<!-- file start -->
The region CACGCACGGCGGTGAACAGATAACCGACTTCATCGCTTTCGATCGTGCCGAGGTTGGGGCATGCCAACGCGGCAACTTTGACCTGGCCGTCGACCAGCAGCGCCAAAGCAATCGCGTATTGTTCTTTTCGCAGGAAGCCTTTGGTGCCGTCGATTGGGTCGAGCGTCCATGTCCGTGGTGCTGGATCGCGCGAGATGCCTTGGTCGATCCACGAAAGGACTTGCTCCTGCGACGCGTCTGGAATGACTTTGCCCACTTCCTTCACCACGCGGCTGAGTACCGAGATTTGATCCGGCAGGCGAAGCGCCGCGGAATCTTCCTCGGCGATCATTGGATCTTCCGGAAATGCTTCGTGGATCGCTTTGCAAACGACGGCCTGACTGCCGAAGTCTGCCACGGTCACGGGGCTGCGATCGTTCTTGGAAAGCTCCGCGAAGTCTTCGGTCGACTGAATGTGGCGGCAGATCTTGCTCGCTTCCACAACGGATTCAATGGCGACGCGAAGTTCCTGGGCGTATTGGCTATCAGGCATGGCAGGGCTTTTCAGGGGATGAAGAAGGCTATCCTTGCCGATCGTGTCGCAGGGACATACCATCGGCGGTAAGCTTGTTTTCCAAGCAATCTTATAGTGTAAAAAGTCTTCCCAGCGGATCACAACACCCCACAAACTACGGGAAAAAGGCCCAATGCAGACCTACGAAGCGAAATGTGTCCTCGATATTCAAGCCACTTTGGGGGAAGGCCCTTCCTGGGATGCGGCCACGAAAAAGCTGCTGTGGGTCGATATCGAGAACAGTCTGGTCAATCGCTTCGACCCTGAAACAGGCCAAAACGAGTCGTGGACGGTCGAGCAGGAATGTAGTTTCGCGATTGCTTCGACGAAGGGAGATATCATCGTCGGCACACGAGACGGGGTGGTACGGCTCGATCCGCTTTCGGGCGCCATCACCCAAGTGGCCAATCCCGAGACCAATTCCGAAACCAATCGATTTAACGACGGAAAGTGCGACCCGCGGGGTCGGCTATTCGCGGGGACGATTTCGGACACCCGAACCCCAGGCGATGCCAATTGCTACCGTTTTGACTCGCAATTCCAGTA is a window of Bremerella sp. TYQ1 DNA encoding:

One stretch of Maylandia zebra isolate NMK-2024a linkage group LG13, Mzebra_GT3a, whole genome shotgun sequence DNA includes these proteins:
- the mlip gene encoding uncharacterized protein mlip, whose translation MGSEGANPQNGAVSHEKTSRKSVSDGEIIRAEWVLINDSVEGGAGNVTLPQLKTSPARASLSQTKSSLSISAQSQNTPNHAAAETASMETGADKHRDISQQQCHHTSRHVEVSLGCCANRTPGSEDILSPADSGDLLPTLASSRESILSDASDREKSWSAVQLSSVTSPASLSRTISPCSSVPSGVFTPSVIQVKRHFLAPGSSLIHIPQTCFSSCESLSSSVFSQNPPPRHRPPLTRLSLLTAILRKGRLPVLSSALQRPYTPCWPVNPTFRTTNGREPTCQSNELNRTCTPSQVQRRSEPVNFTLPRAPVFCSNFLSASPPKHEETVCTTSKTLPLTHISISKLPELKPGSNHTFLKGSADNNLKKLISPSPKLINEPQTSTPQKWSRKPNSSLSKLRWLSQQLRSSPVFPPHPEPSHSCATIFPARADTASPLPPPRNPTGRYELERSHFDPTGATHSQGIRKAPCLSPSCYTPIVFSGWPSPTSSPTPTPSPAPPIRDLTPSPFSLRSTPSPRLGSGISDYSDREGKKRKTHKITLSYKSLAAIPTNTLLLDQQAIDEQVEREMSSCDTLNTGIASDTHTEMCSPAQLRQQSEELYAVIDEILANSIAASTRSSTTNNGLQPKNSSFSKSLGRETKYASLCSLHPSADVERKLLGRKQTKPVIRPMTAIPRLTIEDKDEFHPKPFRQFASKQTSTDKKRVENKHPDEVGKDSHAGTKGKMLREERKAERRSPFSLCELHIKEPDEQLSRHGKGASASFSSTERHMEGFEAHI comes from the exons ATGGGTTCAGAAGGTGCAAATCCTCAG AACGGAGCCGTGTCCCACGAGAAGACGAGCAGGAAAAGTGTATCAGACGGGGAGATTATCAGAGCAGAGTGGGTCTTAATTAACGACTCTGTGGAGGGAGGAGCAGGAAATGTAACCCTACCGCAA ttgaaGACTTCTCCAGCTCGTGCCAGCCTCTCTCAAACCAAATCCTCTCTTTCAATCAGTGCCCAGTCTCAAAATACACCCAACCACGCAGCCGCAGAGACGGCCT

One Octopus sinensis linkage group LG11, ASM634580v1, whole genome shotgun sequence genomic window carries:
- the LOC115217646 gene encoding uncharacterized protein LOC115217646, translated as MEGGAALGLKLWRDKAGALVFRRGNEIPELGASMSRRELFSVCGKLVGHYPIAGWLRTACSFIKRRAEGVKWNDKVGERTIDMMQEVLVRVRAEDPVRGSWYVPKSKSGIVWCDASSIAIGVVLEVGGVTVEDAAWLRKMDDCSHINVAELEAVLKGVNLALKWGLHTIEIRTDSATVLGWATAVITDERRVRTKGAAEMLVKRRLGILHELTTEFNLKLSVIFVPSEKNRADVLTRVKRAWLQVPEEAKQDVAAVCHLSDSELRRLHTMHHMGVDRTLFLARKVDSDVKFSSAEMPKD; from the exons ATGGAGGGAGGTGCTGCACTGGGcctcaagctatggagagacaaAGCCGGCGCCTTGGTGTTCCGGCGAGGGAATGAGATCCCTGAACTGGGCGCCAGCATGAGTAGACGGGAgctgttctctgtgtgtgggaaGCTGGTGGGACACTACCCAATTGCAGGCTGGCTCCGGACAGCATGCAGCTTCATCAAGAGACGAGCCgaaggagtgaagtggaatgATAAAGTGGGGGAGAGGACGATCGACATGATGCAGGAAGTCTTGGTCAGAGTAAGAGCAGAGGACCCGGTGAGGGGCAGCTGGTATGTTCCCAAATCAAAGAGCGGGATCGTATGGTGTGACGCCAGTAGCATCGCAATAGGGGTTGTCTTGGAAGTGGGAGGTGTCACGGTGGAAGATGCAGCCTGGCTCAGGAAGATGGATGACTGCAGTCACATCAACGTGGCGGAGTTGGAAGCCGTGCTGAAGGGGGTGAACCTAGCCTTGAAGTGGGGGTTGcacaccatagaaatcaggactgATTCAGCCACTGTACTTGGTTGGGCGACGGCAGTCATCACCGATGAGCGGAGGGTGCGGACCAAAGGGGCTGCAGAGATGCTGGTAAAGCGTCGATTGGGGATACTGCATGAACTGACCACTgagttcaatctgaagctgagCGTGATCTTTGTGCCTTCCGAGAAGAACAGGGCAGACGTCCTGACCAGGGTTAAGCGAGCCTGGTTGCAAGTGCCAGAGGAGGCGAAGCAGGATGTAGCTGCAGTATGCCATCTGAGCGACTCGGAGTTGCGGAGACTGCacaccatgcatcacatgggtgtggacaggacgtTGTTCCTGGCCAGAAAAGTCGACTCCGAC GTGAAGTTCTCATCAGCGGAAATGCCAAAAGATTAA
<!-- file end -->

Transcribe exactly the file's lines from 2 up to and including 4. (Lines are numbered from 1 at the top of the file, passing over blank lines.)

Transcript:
One stretch of Maylandia zebra isolate NMK-2024a linkage group LG13, Mzebra_GT3a, whole genome shotgun sequence DNA includes these proteins:
- the mlip gene encoding uncharacterized protein mlip, whose translation MGSEGANPQNGAVSHEKTSRKSVSDGEIIRAEWVLINDSVEGGAGNVTLPQLKTSPARASLSQTKSSLSISAQSQNTPNHAAAETASMETGADKHRDISQQQCHHTSRHVEVSLGCCANRTPGSEDILSPADSGDLLPTLASSRESILSDASDREKSWSAVQLSSVTSPASLSRTISPCSSVPSGVFTPSVIQVKRHFLAPGSSLIHIPQTCFSSCESLSSSVFSQNPPPRHRPPLTRLSLLTAILRKGRLPVLSSALQRPYTPCWPVNPTFRTTNGREPTCQSNELNRTCTPSQVQRRSEPVNFTLPRAPVFCSNFLSASPPKHEETVCTTSKTLPLTHISISKLPELKPGSNHTFLKGSADNNLKKLISPSPKLINEPQTSTPQKWSRKPNSSLSKLRWLSQQLRSSPVFPPHPEPSHSCATIFPARADTASPLPPPRNPTGRYELERSHFDPTGATHSQGIRKAPCLSPSCYTPIVFSGWPSPTSSPTPTPSPAPPIRDLTPSPFSLRSTPSPRLGSGISDYSDREGKKRKTHKITLSYKSLAAIPTNTLLLDQQAIDEQVEREMSSCDTLNTGIASDTHTEMCSPAQLRQQSEELYAVIDEILANSIAASTRSSTTNNGLQPKNSSFSKSLGRETKYASLCSLHPSADVERKLLGRKQTKPVIRPMTAIPRLTIEDKDEFHPKPFRQFASKQTSTDKKRVENKHPDEVGKDSHAGTKGKMLREERKAERRSPFSLCELHIKEPDEQLSRHGKGASASFSSTERHMEGFEAHI comes from the exons ATGGGTTCAGAAGGTGCAAATCCTCAG AACGGAGCCGTGTCCCACGAGAAGACGAGCAGGAAAAGTGTATCAGACGGGGAGATTATCAGAGCAGAGTGGGTCTTAATTAACGACTCTGTGGAGGGAGGAGCAGGAAATGTAACCCTACCGCAA ttgaaGACTTCTCCAGCTCGTGCCAGCCTCTCTCAAACCAAATCCTCTCTTTCAATCAGTGCCCAGTCTCAAAATACACCCAACCACGCAGCCGCAGAGACGGCCT

One Octopus sinensis linkage group LG11, ASM634580v1, whole genome shotgun sequence genomic window carries: